Congratulations to Tim Pankhurst, chairman of the NZ Commonwealth Press Union Media Freedom Committee and editor of the Dominion Post, for publishing the Mohammed cartoons. It was the right thing to do. Was the story newsworthy? Was publishing the cartoons helpful in communicating all the relevant facts, giving readers as much information as possible to decide for themselves? Was the story framed in a manner that gave least possible offense, while balancing the right to know? Did publishing the cartoons show solidarity with fellow newspapers around the world? Most certainly.
Perhaps the decision weighed more heavily on Mr Pankhurst than other NZ editors. Being boss of the NZCPU Media Freedom Committee is no bed of roses. It means you must stand up for the very best of reasons, leading where others fear to tread. Yesterday, he fulfilled the role admirably with an eloquent explanation of why this is all so important. I do not, and cannot, accept the view that the publication was gratuitous or in poor taste, as some commenters at DPF's submit. No doubt it's a touchy subject. Some Muslims were offended and that's understandable.
When I was working in a conference centre ten years' ago, we had a delegation of Japanese businessmen over for a few days. The restaurant manager (call her Edna) refused to work at any of the functions. As a Brit who had strong memories of WWII, Edna found it offensive to kowtow as a servant to them. Most, if not all, of the other staff disagreed with her sentiments. To bear a grudge against a race of people for past injustices beyond their control is futile and ultimately self-destructive. But we did support her right to express that deeply-held core principle, an integral part of her character. She expressed it forcefully to management, angry tears in her eyes.
The boss rostered Edna elsewhere and I looked after the Japanese functions. The restaurant manager came over once or twice to glare at The Japs from behind the servery door. On these occasions, I ensured that staff were prepared to jump her if she looked like she was going to throw a plate or knife at them. Fortunately, the only daggers thrown were mental ones. Later, we'd be in the pub and I saw that somehow the process had been cathartic for her. We all got over it.
I have faith that the NZ Muslim community understands all this, and it is not just the lack of numbers that keeps their anger in check. I disagree with most of what Federation of Islamic Associations of New Zealand president Javed Khan has been quoted in the NZ Herald:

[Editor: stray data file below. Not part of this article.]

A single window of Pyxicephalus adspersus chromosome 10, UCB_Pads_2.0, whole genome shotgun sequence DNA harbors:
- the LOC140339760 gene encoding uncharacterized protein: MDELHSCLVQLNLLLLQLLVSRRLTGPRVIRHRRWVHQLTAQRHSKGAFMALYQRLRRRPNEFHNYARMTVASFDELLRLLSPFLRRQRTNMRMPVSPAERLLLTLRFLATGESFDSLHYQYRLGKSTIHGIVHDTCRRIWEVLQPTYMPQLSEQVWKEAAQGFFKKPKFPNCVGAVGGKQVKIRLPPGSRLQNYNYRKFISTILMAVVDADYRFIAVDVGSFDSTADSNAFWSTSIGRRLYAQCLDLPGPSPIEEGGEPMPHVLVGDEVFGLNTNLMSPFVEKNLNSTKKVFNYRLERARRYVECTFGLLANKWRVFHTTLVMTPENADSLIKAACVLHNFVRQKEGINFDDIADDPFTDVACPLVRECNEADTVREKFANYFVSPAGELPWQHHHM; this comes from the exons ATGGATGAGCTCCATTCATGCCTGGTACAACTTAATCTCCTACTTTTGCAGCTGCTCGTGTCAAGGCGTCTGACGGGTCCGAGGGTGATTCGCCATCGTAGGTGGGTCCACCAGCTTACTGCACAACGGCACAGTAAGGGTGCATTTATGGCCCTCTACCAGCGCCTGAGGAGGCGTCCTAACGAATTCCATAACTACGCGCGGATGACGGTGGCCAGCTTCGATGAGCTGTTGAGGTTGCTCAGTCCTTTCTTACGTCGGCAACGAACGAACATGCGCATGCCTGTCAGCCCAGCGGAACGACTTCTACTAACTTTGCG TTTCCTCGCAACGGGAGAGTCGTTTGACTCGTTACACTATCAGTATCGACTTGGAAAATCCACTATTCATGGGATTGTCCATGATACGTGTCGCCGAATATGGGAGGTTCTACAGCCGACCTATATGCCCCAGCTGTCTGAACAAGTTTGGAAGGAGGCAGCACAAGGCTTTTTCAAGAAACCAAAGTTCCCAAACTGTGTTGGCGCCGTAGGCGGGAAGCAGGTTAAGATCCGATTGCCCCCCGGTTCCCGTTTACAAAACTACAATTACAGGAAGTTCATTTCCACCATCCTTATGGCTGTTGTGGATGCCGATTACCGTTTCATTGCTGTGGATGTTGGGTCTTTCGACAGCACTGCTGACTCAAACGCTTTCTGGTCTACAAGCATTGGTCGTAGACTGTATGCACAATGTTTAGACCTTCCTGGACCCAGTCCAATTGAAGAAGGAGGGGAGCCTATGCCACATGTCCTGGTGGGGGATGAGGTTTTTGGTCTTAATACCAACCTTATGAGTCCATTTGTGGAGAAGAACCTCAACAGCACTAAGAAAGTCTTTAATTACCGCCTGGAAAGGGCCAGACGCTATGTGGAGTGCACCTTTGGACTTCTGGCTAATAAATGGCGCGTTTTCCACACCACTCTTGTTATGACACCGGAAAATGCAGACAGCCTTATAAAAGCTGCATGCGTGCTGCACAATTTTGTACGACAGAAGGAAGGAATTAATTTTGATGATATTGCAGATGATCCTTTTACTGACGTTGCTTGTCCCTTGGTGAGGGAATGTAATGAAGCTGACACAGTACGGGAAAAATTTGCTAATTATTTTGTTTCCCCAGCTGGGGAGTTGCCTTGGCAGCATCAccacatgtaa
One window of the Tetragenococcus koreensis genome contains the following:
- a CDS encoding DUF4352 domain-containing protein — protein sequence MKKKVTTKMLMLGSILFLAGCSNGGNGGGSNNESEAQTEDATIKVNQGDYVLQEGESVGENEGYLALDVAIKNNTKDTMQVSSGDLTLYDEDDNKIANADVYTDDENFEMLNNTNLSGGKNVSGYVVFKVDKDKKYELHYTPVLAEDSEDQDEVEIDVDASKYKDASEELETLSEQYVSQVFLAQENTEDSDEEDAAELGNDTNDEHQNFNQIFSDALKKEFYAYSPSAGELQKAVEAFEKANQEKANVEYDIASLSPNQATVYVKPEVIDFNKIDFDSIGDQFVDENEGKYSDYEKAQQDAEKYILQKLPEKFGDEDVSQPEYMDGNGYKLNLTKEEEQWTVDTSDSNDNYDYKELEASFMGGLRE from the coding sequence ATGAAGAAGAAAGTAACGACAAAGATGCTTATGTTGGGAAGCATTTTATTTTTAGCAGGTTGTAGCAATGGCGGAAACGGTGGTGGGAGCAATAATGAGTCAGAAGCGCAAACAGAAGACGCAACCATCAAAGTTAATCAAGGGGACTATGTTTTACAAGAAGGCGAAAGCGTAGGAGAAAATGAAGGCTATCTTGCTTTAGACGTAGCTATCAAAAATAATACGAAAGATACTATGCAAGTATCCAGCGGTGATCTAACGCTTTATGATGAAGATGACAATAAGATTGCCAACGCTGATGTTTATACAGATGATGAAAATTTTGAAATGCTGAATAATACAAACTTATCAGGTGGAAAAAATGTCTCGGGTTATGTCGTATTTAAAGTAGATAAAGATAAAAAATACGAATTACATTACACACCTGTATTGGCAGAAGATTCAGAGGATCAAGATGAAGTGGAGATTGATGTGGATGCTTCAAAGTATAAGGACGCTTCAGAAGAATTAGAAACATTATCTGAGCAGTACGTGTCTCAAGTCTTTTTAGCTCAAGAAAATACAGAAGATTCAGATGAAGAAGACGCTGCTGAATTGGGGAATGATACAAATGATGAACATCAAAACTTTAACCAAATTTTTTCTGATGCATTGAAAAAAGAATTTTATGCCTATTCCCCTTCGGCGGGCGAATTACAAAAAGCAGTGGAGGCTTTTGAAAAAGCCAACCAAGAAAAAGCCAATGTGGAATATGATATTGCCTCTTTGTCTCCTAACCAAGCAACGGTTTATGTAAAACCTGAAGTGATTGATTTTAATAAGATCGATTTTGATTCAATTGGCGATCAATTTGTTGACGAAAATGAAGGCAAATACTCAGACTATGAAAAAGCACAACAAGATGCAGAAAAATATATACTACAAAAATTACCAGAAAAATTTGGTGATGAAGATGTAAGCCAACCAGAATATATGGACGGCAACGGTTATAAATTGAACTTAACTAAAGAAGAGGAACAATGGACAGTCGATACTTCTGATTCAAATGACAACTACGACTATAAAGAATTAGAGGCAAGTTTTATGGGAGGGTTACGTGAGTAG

"Freedom of expression does not mean 'absolute' freedom"There is hope in his calls for order. In the DomPost:
"The mature and honourable thing to do now is for The Dominion Post to apologise and retract such printing."
"We won't call for a boycott, and we don't want to see one, but news gets around the world pretty quickly. Muslims will make their own decisions and as you know, they've taken drastic action against Denmark."Or in the Herald:
"The Federation would also like to call upon the Muslims in New Zealand to show restrain (sic) in the face of such flagrant provocation and seek God's grace for patience and forbearance," Mr Khan said.They will endure this because that is one of the opportunity costs of living in a secular democracy like ours. We all own freedom of speech and a free press. Nothing is sacred. Everything is sacred. This is non-negotiable. It is part of what makes us us.
NZ's non-Muslim community is also on a sharp learning curve. Pankhurst's lead has forced some of our alleged representatives to finally speak for the nation. Chris Carter went on record accusing that the DomPost and The Press "had ignored their social responsibility and undermined New Zealand's reputation as a tolerant country." Jim Sutton was choosing his words very carefully last night, inferring that it shouldn't have happened. PC Eradicator Wayne Mapp is staying silent on a matter which would largely seem to over-qualify for his portfolio. Parliament's two Muslim representatives have remained curious by their absence on this crucial matter. Don't expect any help from any of them. No word from anyone important yet. The wordsmiths in the PM's office must be trawling dictionaries to find some words to negotiate through this.
Let's be clear about this. A free press and the rights to expression are bigger than the nuclear free thing, the last best example of NZ cutting its nose to spite its face. It would be helpful, though not necessary, if the MPs were on our side. There is precedent for artists, thinkers and other humans to say what we mean more articulately than the party hacks.
Perhaps this is what Geoffrey Palmer was getting at during his lecture the other night. For the things that really matter, like a constitution, it comes from all of us. It has to. Something to bear in mind during Waitangi Day tomorrow.
My captain! My captain!